In the late 1780s the area now known as Sedamsville was occupied by the Miami Native American tribe led by Chief Boldface. The land was settled in 1795 by revolutionary soldiers and Colonel Cornelius Sedam who the town was later named after. From what I understand, Sedamsville was a thriving manufacturing hub until the double whammy of the Great Depression and the Great Flood of 1937 gave the town two solid body blows. The knockout punch came with the widening of River Road which wiped out what was left of Sedamsville's business district. Sedamsville's one claim to fame is Pete Rose. Pete grew up in Sedamsville, learned to play baseball in Boldface Park and infamously gambled there. The neighborhood is almost all but forgotten now except for views of the soaring steeple of Our Lady of Perpetual Help when cars are shooting past the neighborhood on Rt 50.
What is left of the housing stock is impressive; old beautiful homes built into the hillsides, there aren't many flat stretches of land here. There are a couple long lengths of uninterrupted buildings on Delhi Pike which runs right through the middle of the neighborhood. There are around 500 residents right now, not many people. Many of them are living at or near poverty. But in a way Mr. Walsh sees that as a strength. It wouldn't take a big influx of new residents to make a difference. If 15 or 20 new, community-minded people moved in they could have a big impact. One big plus for the neighborhood is the amount of surrounding parks. Want to feel like you are in the middle of the wilderness right in the city? This is the place. Another huge advantage I see in Sedamsville is its proximity to downtown; who wouldn't love a five minute commute to work?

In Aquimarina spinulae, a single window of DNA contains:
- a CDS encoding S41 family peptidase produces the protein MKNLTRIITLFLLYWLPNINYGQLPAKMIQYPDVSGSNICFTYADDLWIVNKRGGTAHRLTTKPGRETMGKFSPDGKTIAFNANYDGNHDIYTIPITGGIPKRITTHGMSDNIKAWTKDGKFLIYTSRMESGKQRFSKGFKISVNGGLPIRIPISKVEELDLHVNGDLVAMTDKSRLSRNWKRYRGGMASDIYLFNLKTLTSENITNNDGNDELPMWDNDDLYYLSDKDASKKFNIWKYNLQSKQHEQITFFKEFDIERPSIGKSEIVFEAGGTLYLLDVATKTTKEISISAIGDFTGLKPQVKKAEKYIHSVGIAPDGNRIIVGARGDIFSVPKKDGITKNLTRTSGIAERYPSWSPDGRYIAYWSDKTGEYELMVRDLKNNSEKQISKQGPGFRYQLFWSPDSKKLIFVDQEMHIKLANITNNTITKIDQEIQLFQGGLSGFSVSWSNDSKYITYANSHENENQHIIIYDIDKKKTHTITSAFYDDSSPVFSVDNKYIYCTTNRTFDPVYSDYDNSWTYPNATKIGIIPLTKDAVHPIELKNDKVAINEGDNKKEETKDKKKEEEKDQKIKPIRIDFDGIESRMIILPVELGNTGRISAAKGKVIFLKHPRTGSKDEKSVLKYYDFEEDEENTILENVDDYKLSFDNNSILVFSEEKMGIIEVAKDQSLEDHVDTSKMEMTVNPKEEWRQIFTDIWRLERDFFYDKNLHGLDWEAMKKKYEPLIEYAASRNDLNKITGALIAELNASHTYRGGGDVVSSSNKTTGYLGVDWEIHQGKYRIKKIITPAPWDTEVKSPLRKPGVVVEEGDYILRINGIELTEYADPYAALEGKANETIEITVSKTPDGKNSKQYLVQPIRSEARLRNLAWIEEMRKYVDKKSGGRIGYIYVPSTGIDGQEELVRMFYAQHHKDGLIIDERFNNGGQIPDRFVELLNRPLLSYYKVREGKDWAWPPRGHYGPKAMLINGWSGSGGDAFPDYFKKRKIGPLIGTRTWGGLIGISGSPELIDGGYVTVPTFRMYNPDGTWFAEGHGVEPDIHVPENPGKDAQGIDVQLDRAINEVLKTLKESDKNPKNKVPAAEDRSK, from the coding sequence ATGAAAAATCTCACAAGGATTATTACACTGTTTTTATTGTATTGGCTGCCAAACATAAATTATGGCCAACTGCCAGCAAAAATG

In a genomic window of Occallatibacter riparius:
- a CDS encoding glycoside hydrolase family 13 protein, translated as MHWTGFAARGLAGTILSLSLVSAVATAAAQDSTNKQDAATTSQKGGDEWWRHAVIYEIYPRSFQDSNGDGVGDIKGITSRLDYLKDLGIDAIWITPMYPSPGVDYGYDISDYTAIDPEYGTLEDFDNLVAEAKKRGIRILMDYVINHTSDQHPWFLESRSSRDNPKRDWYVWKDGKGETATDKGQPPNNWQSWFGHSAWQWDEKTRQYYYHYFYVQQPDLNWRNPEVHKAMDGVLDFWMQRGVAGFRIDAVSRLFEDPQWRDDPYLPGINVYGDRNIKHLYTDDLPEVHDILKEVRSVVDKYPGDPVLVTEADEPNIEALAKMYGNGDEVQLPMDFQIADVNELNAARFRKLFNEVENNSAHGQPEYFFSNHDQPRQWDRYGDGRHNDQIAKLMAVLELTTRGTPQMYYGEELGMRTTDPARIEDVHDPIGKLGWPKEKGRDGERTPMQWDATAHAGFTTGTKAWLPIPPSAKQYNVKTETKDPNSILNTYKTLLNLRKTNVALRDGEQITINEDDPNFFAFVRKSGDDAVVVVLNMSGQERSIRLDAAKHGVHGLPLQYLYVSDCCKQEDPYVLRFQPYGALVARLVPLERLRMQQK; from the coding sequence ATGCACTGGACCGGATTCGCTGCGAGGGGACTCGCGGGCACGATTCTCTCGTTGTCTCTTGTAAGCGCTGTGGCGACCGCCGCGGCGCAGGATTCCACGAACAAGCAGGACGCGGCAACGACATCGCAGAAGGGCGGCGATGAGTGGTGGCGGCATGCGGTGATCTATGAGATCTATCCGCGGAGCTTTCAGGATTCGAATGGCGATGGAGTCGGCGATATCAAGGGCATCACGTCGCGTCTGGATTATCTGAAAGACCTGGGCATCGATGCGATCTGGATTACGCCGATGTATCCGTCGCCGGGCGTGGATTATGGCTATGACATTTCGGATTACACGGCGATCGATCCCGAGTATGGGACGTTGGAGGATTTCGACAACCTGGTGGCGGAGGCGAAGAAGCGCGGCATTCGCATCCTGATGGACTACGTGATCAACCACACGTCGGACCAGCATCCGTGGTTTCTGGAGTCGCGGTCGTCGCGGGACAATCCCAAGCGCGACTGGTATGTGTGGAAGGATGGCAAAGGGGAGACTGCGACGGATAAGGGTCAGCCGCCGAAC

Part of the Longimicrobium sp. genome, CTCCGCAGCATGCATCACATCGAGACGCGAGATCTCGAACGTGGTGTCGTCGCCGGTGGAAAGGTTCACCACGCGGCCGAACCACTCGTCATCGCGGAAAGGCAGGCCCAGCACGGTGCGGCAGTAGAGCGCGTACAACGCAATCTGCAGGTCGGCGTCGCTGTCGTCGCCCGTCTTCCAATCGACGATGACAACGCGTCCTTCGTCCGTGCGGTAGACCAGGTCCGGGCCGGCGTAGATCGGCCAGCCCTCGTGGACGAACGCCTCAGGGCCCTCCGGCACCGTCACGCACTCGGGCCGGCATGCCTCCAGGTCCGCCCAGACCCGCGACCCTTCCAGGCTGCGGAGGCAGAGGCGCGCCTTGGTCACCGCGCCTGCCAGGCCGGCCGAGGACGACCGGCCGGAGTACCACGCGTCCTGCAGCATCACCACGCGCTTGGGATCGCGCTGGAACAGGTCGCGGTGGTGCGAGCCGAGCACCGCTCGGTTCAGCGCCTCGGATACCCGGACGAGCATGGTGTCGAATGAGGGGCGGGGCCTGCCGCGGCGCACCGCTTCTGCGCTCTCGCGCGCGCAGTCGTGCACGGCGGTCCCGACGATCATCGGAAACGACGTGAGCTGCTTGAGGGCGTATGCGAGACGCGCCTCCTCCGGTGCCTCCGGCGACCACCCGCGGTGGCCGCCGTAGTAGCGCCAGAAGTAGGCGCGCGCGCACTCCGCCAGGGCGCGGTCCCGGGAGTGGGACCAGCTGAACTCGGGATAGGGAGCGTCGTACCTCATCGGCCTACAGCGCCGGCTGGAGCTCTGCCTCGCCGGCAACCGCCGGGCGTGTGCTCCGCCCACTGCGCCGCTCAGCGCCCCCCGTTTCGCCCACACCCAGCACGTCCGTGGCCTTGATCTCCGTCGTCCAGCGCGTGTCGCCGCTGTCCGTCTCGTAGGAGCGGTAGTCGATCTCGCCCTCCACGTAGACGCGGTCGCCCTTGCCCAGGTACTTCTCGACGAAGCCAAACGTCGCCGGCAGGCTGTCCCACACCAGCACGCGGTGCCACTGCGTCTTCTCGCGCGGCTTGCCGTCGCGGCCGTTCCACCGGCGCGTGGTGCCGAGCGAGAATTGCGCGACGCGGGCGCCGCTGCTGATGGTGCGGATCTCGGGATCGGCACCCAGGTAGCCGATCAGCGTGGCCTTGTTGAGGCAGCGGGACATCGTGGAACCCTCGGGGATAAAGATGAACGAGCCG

An Indianapolis developer has been kicking the tires of the Benjamin Harrison Schoolhouse wanting to convert it into apartments. There is also inexpensive housing stock needing rehabbed. You have to imagine it would be way cheaper here to buy into than OTR. And that is one thing that the SCDC is pinning their hopes on, people getting priced out of the core. The one downside to that is they are years behind Walnut Hills, Lower Price Hill and Covington in terms of development. But that doesn't mean they shouldn't strive, Sedamsville has tons of potential. As a matter of fact, they've consulted with Price Hill Will and the Walnut Hills Redevelopment Foundation to explore just how to attack the task of rebuilding.
The story has just begun and I can't wait to see how it develops. I keep saying a rising tide lifts all boats, and I think Sedamsville will once again be an attractive place to live.